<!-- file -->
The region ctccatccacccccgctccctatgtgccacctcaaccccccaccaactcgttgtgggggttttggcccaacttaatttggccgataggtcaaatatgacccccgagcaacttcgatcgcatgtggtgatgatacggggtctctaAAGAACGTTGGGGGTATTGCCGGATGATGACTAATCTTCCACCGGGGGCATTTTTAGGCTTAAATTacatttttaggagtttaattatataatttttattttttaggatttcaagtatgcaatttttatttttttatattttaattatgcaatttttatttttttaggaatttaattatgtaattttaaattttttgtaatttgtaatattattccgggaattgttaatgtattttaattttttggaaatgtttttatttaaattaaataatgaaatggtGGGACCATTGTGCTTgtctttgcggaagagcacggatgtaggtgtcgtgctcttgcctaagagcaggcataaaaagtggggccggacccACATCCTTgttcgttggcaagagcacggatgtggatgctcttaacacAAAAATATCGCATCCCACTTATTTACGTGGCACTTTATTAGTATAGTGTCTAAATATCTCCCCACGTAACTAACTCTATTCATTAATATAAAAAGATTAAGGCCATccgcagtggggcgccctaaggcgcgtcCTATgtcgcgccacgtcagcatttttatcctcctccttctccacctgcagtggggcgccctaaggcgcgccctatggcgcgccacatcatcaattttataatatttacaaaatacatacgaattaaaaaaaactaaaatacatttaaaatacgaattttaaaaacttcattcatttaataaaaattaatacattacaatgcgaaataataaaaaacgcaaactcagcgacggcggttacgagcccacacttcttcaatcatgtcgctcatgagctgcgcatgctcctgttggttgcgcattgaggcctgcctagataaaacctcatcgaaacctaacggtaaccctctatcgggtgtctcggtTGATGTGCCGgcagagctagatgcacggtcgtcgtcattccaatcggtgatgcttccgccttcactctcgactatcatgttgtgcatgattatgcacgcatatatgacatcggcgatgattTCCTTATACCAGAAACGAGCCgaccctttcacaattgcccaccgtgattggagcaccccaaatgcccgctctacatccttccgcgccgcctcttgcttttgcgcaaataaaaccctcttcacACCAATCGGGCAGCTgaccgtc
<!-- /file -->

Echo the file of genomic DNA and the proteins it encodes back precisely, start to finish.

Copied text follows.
The region ctccatccacccccgctccctatgtgccacctcaaccccccaccaactcgttgtgggggttttggcccaacttaatttggccgataggtcaaatatgacccccgagcaacttcgatcgcatgtggtgatgatacggggtctctaAAGAACGTTGGGGGTATTGCCGGATGATGACTAATCTTCCACCGGGGGCATTTTTAGGCTTAAATTacatttttaggagtttaattatataatttttattttttaggatttcaagtatgcaatttttatttttttatattttaattatgcaatttttatttttttaggaatttaattatgtaattttaaattttttgtaatttgtaatattattccgggaattgttaatgtattttaattttttggaaatgtttttatttaaattaaataatgaaatggtGGGACCATTGTGCTTgtctttgcggaagagcacggatgtaggtgtcgtgctcttgcctaagagcaggcataaaaagtggggccggacccACATCCTTgttcgttggcaagagcacggatgtggatgctcttaacacAAAAATATCGCATCCCACTTATTTACGTGGCACTTTATTAGTATAGTGTCTAAATATCTCCCCACGTAACTAACTCTATTCATTAATATAAAAAGATTAAGGCCATccgcagtggggcgccctaaggcgcgtcCTATgtcgcgccacgtcagcatttttatcctcctccttctccacctgcagtggggcgccctaaggcgcgccctatggcgcgccacatcatcaattttataatatttacaaaatacatacgaattaaaaaaaactaaaatacatttaaaatacgaattttaaaaacttcattcatttaataaaaattaatacattacaatgcgaaataataaaaaacgcaaactcagcgacggcggttacgagcccacacttcttcaatcatgtcgctcatgagctgcgcatgctcctgttggttgcgcattgaggcctgcctagataaaacctcatcgaaacctaacggtaaccctctatcgggtgtctcggtTGATGTGCCGgcagagctagatgcacggtcgtcgtcattccaatcggtgatgcttccgccttcactctcgactatcatgttgtgcatgattatgcacgcatatatgacatcggcgatgattTCCTTATACCAGAAACGAGCCgaccctttcacaattgcccaccgtgattggagcaccccaaatgcccgctctacatccttccgcgccgcctcttgcttttgcgcaaataaaaccctcttcacACCAATCGGGCAGCTgaccgtc